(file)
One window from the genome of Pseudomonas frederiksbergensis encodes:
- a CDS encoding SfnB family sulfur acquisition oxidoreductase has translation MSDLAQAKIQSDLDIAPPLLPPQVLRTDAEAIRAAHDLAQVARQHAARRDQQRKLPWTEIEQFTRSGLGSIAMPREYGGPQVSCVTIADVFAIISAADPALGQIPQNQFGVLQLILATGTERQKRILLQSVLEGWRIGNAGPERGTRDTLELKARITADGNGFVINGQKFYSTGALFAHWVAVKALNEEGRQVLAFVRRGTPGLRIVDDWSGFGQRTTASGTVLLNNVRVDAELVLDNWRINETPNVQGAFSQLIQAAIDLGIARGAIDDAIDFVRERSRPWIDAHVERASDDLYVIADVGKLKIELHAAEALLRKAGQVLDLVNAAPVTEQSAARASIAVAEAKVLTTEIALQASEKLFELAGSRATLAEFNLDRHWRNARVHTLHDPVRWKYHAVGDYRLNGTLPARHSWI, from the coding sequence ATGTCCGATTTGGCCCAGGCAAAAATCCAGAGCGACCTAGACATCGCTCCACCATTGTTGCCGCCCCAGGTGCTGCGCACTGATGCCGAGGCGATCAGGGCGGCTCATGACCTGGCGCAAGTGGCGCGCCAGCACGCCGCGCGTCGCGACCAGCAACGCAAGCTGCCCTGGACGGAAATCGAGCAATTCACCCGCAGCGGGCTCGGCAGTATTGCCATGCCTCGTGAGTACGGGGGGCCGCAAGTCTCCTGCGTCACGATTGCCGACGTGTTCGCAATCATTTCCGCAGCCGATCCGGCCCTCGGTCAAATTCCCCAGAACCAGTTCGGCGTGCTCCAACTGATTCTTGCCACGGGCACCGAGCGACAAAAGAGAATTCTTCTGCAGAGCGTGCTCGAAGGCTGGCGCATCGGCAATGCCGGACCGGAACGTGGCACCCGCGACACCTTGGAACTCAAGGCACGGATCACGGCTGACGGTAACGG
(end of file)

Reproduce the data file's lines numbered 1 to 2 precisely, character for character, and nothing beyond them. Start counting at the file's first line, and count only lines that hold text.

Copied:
One window from the genome of Pseudomonas frederiksbergensis encodes:
- a CDS encoding SfnB family sulfur acquisition oxidoreductase has translation MSDLAQAKIQSDLDIAPPLLPPQVLRTDAEAIRAAHDLAQVARQHAARRDQQRKLPWTEIEQFTRSGLGSIAMPREYGGPQVSCVTIADVFAIISAADPALGQIPQNQFGVLQLILATGTERQKRILLQSVLEGWRIGNAGPERGTRDTLELKARITADGNGFVINGQKFYSTGALFAHWVAVKALNEEGRQVLAFVRRGTPGLRIVDDWSGFGQRTTASGTVLLNNVRVDAELVLDNWRINETPNVQGAFSQLIQAAIDLGIARGAIDDAIDFVRERSRPWIDAHVERASDDLYVIADVGKLKIELHAAEALLRKAGQVLDLVNAAPVTEQSAARASIAVAEAKVLTTEIALQASEKLFELAGSRATLAEFNLDRHWRNARVHTLHDPVRWKYHAVGDYRLNGTLPARHSWI, from the coding sequence ATGTCCGATTTGGCCCAGGCAAAAATCCAGAGCGACCTAGACATCGCTCCACCATTGTTGCCGCCCCAGGTGCTGCGCACTGATGCCGAGGCGATCAGGGCGGCTCATGACCTGGCGCAAGTGGCGCGCCAGCACGCCGCGCGTCGCGACCAGCAACGCAAGCTGCCCTGGACGGAAATCGAGCAATTCACCCGCAGCGGGCTCGGCAGTATTGCCATGCCTCGTGAGTACGGGGGGCCGCAAGTCTCCTGCGTCACGATTGCCGACGTGTTCGCAATCATTTCCGCAGCCGATCCGGCCCTCGGTCAAATTCCCCAGAACCAGTTCGGCGTGCTCCAACTGATTCTTGCCACGGGCACCGAGCGACAAAAGAGAATTCTTCTGCAGAGCGTGCTCGAAGGCTGGCGCATCGGCAATGCCGGACCGGAACGTGGCACCCGCGACACCTTGGAACTCAAGGCACGGATCACGGCTGACGGTAACGG